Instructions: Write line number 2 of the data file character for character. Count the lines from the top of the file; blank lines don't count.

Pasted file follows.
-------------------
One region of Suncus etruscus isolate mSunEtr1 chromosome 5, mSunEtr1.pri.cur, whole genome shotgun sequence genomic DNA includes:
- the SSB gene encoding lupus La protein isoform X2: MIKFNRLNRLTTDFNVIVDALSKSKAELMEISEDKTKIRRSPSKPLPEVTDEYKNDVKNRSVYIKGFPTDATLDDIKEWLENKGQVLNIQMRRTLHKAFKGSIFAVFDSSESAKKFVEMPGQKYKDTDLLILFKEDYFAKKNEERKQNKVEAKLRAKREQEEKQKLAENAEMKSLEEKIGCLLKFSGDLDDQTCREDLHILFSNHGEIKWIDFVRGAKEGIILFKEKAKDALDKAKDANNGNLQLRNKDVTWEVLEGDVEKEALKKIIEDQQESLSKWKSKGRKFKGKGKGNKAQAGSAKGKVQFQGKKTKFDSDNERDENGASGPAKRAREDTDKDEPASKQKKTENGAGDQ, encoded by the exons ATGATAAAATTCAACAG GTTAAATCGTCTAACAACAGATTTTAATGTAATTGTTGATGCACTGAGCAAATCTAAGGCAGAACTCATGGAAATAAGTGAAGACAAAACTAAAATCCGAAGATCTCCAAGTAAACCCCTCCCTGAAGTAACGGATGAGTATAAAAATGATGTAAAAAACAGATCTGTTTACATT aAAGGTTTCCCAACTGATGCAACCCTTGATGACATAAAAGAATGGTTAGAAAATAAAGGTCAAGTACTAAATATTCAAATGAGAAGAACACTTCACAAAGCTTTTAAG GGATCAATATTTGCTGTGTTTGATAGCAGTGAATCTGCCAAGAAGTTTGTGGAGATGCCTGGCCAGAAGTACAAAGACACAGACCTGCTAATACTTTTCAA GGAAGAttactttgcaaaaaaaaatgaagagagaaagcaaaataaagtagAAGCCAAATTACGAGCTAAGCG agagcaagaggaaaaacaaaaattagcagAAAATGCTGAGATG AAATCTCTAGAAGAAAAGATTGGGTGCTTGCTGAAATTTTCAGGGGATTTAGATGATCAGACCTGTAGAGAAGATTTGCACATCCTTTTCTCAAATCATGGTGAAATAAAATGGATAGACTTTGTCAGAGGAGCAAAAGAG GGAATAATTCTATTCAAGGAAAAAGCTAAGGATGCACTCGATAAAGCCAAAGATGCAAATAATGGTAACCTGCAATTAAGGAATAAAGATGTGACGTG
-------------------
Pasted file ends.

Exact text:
- the SSB gene encoding lupus La protein isoform X2: MIKFNRLNRLTTDFNVIVDALSKSKAELMEISEDKTKIRRSPSKPLPEVTDEYKNDVKNRSVYIKGFPTDATLDDIKEWLENKGQVLNIQMRRTLHKAFKGSIFAVFDSSESAKKFVEMPGQKYKDTDLLILFKEDYFAKKNEERKQNKVEAKLRAKREQEEKQKLAENAEMKSLEEKIGCLLKFSGDLDDQTCREDLHILFSNHGEIKWIDFVRGAKEGIILFKEKAKDALDKAKDANNGNLQLRNKDVTWEVLEGDVEKEALKKIIEDQQESLSKWKSKGRKFKGKGKGNKAQAGSAKGKVQFQGKKTKFDSDNERDENGASGPAKRAREDTDKDEPASKQKKTENGAGDQ, encoded by the exons ATGATAAAATTCAACAG GTTAAATCGTCTAACAACAGATTTTAATGTAATTGTTGATGCACTGAGCAAATCTAAGGCAGAACTCATGGAAATAAGTGAAGACAAAACTAAAATCCGAAGATCTCCAAGTAAACCCCTCCCTGAAGTAACGGATGAGTATAAAAATGATGTAAAAAACAGATCTGTTTACATT aAAGGTTTCCCAACTGATGCAACCCTTGATGACATAAAAGAATGGTTAGAAAATAAAGGTCAAGTACTAAATATTCAAATGAGAAGAACACTTCACAAAGCTTTTAAG GGATCAATATTTGCTGTGTTTGATAGCAGTGAATCTGCCAAGAAGTTTGTGGAGATGCCTGGCCAGAAGTACAAAGACACAGACCTGCTAATACTTTTCAA GGAAGAttactttgcaaaaaaaaatgaagagagaaagcaaaataaagtagAAGCCAAATTACGAGCTAAGCG agagcaagaggaaaaacaaaaattagcagAAAATGCTGAGATG AAATCTCTAGAAGAAAAGATTGGGTGCTTGCTGAAATTTTCAGGGGATTTAGATGATCAGACCTGTAGAGAAGATTTGCACATCCTTTTCTCAAATCATGGTGAAATAAAATGGATAGACTTTGTCAGAGGAGCAAAAGAG GGAATAATTCTATTCAAGGAAAAAGCTAAGGATGCACTCGATAAAGCCAAAGATGCAAATAATGGTAACCTGCAATTAAGGAATAAAGATGTGACGTG